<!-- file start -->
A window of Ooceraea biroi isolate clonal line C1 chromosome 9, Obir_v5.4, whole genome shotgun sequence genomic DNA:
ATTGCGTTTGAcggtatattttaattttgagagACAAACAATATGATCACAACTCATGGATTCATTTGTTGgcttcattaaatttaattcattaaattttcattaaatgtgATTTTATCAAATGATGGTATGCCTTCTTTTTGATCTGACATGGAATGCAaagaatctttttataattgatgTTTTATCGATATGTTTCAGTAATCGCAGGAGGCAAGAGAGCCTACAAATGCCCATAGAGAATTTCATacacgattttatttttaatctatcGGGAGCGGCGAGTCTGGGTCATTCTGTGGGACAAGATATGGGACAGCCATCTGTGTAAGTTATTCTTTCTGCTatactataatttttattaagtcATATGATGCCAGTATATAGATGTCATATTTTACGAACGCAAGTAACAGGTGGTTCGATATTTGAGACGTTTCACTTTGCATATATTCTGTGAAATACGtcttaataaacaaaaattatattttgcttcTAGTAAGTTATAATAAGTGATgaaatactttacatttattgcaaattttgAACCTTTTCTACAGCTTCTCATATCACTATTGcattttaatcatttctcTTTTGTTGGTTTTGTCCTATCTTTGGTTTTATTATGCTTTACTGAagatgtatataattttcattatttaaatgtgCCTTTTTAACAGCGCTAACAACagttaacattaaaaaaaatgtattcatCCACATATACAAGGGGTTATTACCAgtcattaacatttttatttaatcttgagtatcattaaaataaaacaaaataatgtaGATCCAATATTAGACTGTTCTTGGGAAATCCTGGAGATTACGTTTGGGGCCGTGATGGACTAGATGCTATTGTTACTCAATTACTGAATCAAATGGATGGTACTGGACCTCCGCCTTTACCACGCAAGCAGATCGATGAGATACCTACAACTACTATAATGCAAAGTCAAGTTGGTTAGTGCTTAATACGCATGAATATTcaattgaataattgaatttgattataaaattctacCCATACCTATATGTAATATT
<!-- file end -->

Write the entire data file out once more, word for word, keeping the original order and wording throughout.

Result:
A window of Ooceraea biroi isolate clonal line C1 chromosome 9, Obir_v5.4, whole genome shotgun sequence genomic DNA:
ATTGCGTTTGAcggtatattttaattttgagagACAAACAATATGATCACAACTCATGGATTCATTTGTTGgcttcattaaatttaattcattaaattttcattaaatgtgATTTTATCAAATGATGGTATGCCTTCTTTTTGATCTGACATGGAATGCAaagaatctttttataattgatgTTTTATCGATATGTTTCAGTAATCGCAGGAGGCAAGAGAGCCTACAAATGCCCATAGAGAATTTCATacacgattttatttttaatctatcGGGAGCGGCGAGTCTGGGTCATTCTGTGGGACAAGATATGGGACAGCCATCTGTGTAAGTTATTCTTTCTGCTatactataatttttattaagtcATATGATGCCAGTATATAGATGTCATATTTTACGAACGCAAGTAACAGGTGGTTCGATATTTGAGACGTTTCACTTTGCATATATTCTGTGAAATACGtcttaataaacaaaaattatattttgcttcTAGTAAGTTATAATAAGTGATgaaatactttacatttattgcaaattttgAACCTTTTCTACAGCTTCTCATATCACTATTGcattttaatcatttctcTTTTGTTGGTTTTGTCCTATCTTTGGTTTTATTATGCTTTACTGAagatgtatataattttcattatttaaatgtgCCTTTTTAACAGCGCTAACAACagttaacattaaaaaaaatgtattcatCCACATATACAAGGGGTTATTACCAgtcattaacatttttatttaatcttgagtatcattaaaataaaacaaaataatgtaGATCCAATATTAGACTGTTCTTGGGAAATCCTGGAGATTACGTTTGGGGCCGTGATGGACTAGATGCTATTGTTACTCAATTACTGAATCAAATGGATGGTACTGGACCTCCGCCTTTACCACGCAAGCAGATCGATGAGATACCTACAACTACTATAATGCAAAGTCAAGTTGGTTAGTGCTTAATACGCATGAATATTcaattgaataattgaatttgattataaaattctacCCATACCTATATGTAATATT